Even today, many love a good conspiracy story; reality, though, is often much less interesting and, as a result, fails to gain the same coverage.

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Recalling an honest man, ‘the noblest work of God’

old waxhaw graveyard

A number of notable individuals are interred at Old Waxhaw Presbyterian Church Cemetery in South Carolina’s Lancaster County, just south of the North Carolina state line.

These include Andrew Jackson Sr., the father of the seventh US president; William Richardson Davie, who led American troops in the Revolutionary War, served as governor of North Carolina and is considered the founder of the University of North Carolina; and James Witherspoon, lieutenant governor of South Carolina from 1826-28.

One individual who doesn’t garner the recognition of the above but is certainly worthy of acknowledgement is William Blair, who came from Ireland to the US in the early 1770s.

Like many of the men buried at Old Waxhaw, Blair served the American cause in the Revolution. His contributions are etched onto the horizontal slab that sits atop a “chest tomb,” a brick and mortar edifice constructed over his grave.

Blair’s epitaph contains more than 300 words, engraved in fine script that must have taken a stone carver a fair bit of time to craft.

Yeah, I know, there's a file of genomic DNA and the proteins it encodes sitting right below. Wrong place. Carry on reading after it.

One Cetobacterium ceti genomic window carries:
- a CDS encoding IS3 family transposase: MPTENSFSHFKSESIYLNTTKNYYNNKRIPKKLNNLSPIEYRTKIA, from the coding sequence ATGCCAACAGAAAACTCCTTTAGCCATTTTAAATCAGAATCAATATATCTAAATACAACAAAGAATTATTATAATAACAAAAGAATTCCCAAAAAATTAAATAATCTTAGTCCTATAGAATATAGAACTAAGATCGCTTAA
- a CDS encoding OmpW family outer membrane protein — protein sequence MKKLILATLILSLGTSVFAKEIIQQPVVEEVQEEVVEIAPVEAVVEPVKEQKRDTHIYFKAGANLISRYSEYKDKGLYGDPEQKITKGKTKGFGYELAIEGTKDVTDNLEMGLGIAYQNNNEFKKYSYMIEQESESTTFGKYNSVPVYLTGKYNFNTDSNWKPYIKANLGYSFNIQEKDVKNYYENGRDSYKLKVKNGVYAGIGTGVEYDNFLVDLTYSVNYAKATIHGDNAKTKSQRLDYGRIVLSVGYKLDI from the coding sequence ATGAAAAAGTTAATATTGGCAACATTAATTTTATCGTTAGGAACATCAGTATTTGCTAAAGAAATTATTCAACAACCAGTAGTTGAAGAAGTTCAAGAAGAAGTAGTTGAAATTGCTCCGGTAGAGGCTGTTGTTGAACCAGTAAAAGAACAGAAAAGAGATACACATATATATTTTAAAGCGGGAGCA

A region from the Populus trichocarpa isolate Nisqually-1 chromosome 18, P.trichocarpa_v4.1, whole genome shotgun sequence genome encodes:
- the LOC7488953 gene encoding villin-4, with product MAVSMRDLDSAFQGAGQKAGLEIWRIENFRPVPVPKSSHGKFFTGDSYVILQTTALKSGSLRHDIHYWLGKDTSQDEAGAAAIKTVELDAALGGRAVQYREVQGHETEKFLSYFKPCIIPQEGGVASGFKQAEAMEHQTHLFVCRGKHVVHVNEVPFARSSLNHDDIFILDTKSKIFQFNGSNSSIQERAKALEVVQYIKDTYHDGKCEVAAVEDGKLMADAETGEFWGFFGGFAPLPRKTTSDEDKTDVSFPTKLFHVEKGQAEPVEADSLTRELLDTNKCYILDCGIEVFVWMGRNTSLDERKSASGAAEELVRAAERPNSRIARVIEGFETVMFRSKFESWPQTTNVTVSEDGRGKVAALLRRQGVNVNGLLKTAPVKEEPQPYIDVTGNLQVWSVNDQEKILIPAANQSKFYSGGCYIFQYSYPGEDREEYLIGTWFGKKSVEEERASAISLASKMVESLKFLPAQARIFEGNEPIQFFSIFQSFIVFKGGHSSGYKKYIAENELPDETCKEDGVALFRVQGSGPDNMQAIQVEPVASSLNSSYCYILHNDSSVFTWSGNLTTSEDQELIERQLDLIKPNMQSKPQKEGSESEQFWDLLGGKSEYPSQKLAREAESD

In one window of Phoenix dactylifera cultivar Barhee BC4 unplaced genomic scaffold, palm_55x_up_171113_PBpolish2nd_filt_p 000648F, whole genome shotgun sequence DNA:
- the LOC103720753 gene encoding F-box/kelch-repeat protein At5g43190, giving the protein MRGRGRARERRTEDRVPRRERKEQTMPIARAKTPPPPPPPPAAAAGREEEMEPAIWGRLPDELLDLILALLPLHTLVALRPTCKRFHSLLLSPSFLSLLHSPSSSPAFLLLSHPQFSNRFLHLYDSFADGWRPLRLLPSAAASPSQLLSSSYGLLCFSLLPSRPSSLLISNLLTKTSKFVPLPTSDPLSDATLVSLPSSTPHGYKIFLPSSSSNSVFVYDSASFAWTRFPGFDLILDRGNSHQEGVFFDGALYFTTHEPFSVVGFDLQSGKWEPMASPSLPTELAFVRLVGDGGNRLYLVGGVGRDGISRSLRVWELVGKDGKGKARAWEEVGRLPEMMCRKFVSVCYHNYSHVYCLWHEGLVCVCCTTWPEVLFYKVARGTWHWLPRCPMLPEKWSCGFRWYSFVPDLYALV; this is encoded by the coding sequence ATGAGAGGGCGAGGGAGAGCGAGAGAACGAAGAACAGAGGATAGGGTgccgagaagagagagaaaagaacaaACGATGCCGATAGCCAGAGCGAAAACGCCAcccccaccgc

It details the date of Blair’s birth and death, that he arrived from County Atrium at age 13 and that he was preceded in death by his wife Sarah, who rests next to him.

What’s of particular note, however, is the description of Blair’s involvement in the American Revolution, and his life afterward:

“He was a Revolutionary Patriot: – And in the humble Stations of private Soldier and Waggon master. it is believed he Contributed more essentially to the Establishment of American Independence than many whose names are proudly emblazoned on the page of History. With his Father’s waggon he assisted in transporting the baggage of the American Army for several months. – He was also in the battles of the Hanging Rock. – The Eutaw, Ratliff’s bridge, Stono – and the Fish dam ford on broad river. …”

View of William Blair's gravestone at Old Waxhaw Presbyterian Church Cemetery. Click to see bigger image.

View of William Blair’s gravestone at Old Waxhaw Presbyterian Church Cemetery. Click to see bigger image.

The engagements referred to are the battles of Hanging Rock, Aug. 6, 1780; Eutaw Springs, Sept. 8, 1781; Ratliff’s or Radcliff’s Bridge, March 6, 1781; Stono Ferry, June 20, 1779; and Fishdam Ford, Nov. 9, 1780.